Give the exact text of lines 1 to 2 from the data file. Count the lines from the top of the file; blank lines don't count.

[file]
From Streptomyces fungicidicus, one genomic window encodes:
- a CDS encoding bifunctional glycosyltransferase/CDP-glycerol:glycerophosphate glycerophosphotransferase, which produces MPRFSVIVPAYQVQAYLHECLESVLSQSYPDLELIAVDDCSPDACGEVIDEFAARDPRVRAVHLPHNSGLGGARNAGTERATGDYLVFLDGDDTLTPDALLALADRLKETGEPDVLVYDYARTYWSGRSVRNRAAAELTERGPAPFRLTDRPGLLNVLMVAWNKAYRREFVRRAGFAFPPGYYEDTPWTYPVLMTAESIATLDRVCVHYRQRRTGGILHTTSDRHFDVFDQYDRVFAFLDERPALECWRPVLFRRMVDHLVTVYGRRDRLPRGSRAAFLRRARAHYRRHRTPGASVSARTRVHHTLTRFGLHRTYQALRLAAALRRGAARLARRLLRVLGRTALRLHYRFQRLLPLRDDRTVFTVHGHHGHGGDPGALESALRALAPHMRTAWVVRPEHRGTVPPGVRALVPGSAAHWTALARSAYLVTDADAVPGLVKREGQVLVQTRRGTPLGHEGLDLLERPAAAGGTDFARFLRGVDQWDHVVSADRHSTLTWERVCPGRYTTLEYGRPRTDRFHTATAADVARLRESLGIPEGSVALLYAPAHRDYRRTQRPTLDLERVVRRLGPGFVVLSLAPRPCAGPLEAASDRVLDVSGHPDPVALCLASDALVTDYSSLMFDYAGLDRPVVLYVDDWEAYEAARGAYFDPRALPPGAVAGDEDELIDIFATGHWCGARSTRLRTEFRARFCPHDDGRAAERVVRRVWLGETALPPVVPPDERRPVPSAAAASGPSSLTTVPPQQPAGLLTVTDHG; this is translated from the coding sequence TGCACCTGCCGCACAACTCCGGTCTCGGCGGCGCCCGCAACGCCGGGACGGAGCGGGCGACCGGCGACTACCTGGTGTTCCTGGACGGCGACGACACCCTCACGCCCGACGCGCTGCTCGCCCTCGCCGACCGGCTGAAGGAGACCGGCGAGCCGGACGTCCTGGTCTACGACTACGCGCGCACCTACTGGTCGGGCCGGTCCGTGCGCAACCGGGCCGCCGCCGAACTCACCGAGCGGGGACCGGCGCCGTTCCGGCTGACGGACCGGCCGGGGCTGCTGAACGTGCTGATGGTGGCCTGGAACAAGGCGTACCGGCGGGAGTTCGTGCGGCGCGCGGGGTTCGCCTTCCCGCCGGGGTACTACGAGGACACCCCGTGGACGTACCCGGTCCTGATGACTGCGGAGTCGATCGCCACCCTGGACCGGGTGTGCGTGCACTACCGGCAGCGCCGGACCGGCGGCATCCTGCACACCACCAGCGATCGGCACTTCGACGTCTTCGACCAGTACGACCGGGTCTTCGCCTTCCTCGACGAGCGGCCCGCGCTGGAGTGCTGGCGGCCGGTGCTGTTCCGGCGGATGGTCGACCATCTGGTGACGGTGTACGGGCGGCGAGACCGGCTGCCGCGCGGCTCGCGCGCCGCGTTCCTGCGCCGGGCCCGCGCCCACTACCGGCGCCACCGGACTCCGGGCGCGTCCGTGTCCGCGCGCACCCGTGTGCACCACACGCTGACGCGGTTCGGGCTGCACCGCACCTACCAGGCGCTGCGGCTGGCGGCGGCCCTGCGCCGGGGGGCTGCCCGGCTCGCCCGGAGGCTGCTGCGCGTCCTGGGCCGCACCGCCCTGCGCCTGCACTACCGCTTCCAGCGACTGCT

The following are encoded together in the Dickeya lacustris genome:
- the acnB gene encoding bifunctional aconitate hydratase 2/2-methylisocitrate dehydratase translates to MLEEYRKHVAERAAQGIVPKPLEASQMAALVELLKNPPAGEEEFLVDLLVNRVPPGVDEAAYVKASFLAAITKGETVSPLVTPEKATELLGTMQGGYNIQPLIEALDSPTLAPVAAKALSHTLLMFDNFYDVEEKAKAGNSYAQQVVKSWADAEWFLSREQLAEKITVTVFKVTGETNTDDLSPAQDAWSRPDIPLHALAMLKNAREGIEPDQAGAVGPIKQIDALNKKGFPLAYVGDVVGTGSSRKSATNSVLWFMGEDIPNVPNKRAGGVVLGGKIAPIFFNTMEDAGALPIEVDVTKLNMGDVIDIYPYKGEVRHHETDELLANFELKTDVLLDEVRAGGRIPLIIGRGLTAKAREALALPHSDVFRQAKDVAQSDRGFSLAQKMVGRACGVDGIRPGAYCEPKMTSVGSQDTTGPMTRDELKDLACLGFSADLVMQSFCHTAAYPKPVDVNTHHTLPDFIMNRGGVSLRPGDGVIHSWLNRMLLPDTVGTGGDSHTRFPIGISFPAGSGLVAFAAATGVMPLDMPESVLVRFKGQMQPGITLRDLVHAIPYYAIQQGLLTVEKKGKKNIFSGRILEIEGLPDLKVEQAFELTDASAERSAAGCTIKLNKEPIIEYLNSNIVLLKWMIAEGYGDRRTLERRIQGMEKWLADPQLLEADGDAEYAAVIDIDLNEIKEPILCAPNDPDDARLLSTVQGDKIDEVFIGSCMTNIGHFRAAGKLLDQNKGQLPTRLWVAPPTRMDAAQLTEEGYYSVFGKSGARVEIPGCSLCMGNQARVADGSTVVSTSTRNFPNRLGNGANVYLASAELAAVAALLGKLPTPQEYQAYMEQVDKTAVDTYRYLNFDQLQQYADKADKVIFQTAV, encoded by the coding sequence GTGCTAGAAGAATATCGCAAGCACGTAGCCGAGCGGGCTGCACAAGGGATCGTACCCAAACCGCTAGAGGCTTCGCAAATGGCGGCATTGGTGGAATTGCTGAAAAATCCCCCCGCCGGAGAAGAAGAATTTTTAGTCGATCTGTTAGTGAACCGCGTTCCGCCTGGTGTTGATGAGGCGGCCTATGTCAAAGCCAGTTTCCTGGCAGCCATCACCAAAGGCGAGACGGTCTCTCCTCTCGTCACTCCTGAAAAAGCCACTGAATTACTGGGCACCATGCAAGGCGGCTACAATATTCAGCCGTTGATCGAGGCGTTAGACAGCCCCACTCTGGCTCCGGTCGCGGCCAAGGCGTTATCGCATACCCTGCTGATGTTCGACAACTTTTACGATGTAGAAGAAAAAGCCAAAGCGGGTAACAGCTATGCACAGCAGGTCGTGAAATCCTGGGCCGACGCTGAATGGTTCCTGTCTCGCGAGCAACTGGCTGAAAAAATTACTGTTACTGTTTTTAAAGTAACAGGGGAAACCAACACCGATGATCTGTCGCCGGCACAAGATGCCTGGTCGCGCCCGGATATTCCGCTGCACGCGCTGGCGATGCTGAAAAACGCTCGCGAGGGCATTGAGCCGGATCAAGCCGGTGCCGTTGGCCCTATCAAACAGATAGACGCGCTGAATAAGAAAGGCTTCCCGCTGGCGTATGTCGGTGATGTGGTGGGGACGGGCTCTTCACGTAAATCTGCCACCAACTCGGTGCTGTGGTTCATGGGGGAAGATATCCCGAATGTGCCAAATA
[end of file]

From Streptomyces fungicidicus, one genomic window encodes:
- a CDS encoding bifunctional glycosyltransferase/CDP-glycerol:glycerophosphate glycerophosphotransferase, which produces MPRFSVIVPAYQVQAYLHECLESVLSQSYPDLELIAVDDCSPDACGEVIDEFAARDPRVRAVHLPHNSGLGGARNAGTERATGDYLVFLDGDDTLTPDALLALADRLKETGEPDVLVYDYARTYWSGRSVRNRAAAELTERGPAPFRLTDRPGLLNVLMVAWNKAYRREFVRRAGFAFPPGYYEDTPWTYPVLMTAESIATLDRVCVHYRQRRTGGILHTTSDRHFDVFDQYDRVFAFLDERPALECWRPVLFRRMVDHLVTVYGRRDRLPRGSRAAFLRRARAHYRRHRTPGASVSARTRVHHTLTRFGLHRTYQALRLAAALRRGAARLARRLLRVLGRTALRLHYRFQRLLPLRDDRTVFTVHGHHGHGGDPGALESALRALAPHMRTAWVVRPEHRGTVPPGVRALVPGSAAHWTALARSAYLVTDADAVPGLVKREGQVLVQTRRGTPLGHEGLDLLERPAAAGGTDFARFLRGVDQWDHVVSADRHSTLTWERVCPGRYTTLEYGRPRTDRFHTATAADVARLRESLGIPEGSVALLYAPAHRDYRRTQRPTLDLERVVRRLGPGFVVLSLAPRPCAGPLEAASDRVLDVSGHPDPVALCLASDALVTDYSSLMFDYAGLDRPVVLYVDDWEAYEAARGAYFDPRALPPGAVAGDEDELIDIFATGHWCGARSTRLRTEFRARFCPHDDGRAAERVVRRVWLGETALPPVVPPDERRPVPSAAAASGPSSLTTVPPQQPAGLLTVTDHG; this is translated from the coding sequence TGCACCTGCCGCACAACTCCGGTCTCGGCGGCGCCCGCAACGCCGGGACGGAGCGGGCGACCGGCGACTACCTGGTGTTCCTGGACGGCGACGACACCCTCACGCCCGACGCGCTGCTCGCCCTCGCCGACCGGCTGAAGGAGACCGGCGAGCCGGACGTCCTGGTCTACGACTACGCGCGCACCTACTGGTCGGGCCGGTCCGTGCGCAACCGGGCCGCCGCCGAACTCACCGAGCGGGGACCGGCGCCGTTCCGGCTGACGGACCGGCCGGGGCTGCTGAACGTGCTGATGGTGGCCTGGAACAAGGCGTACCGGCGGGAGTTCGTGCGGCGCGCGGGGTTCGCCTTCCCGCCGGGGTACTACGAGGACACCCCGTGGACGTACCCGGTCCTGATGACTGCGGAGTCGATCGCCACCCTGGACCGGGTGTGCGTGCACTACCGGCAGCGCCGGACCGGCGGCATCCTGCACACCACCAGCGATCGGCACTTCGACGTCTTCGACCAGTACGACCGGGTCTTCGCCTTCCTCGACGAGCGGCCCGCGCTGGAGTGCTGGCGGCCGGTGCTGTTCCGGCGGATGGTCGACCATCTGGTGACGGTGTACGGGCGGCGAGACCGGCTGCCGCGCGGCTCGCGCGCCGCGTTCCTGCGCCGGGCCCGCGCCCACTACCGGCGCCACCGGACTCCGGGCGCGTCCGTGTCCGCGCGCACCCGTGTGCACCACACGCTGACGCGGTTCGGGCTGCACCGCACCTACCAGGCGCTGCGGCTGGCGGCGGCCCTGCGCCGGGGGGCTGCCCGGCTCGCCCGGAGGCTGCTGCGCGTCCTGGGCCGCACCGCCCTGCGCCTGCACTACCGCTTCCAGCGACTGCT